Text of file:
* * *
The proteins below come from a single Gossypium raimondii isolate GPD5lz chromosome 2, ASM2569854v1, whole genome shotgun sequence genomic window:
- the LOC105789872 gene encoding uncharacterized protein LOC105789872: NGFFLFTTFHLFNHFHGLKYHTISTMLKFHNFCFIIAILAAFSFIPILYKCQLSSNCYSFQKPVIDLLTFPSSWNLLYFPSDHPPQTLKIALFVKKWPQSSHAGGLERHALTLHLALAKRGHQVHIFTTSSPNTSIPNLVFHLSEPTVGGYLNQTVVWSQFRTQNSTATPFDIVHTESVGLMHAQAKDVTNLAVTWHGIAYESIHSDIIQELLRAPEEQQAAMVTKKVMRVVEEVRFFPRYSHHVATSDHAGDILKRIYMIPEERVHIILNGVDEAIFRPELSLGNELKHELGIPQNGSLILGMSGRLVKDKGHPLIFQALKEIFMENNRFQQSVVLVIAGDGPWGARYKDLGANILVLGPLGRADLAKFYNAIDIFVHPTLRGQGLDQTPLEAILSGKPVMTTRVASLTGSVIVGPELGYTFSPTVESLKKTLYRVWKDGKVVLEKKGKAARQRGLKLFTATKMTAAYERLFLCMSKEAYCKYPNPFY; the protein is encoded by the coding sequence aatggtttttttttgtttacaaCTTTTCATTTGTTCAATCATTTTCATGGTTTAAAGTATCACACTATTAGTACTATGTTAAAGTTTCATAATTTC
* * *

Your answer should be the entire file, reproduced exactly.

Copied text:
The proteins below come from a single Gossypium raimondii isolate GPD5lz chromosome 2, ASM2569854v1, whole genome shotgun sequence genomic window:
- the LOC105789872 gene encoding uncharacterized protein LOC105789872: NGFFLFTTFHLFNHFHGLKYHTISTMLKFHNFCFIIAILAAFSFIPILYKCQLSSNCYSFQKPVIDLLTFPSSWNLLYFPSDHPPQTLKIALFVKKWPQSSHAGGLERHALTLHLALAKRGHQVHIFTTSSPNTSIPNLVFHLSEPTVGGYLNQTVVWSQFRTQNSTATPFDIVHTESVGLMHAQAKDVTNLAVTWHGIAYESIHSDIIQELLRAPEEQQAAMVTKKVMRVVEEVRFFPRYSHHVATSDHAGDILKRIYMIPEERVHIILNGVDEAIFRPELSLGNELKHELGIPQNGSLILGMSGRLVKDKGHPLIFQALKEIFMENNRFQQSVVLVIAGDGPWGARYKDLGANILVLGPLGRADLAKFYNAIDIFVHPTLRGQGLDQTPLEAILSGKPVMTTRVASLTGSVIVGPELGYTFSPTVESLKKTLYRVWKDGKVVLEKKGKAARQRGLKLFTATKMTAAYERLFLCMSKEAYCKYPNPFY; the protein is encoded by the coding sequence aatggtttttttttgtttacaaCTTTTCATTTGTTCAATCATTTTCATGGTTTAAAGTATCACACTATTAGTACTATGTTAAAGTTTCATAATTTC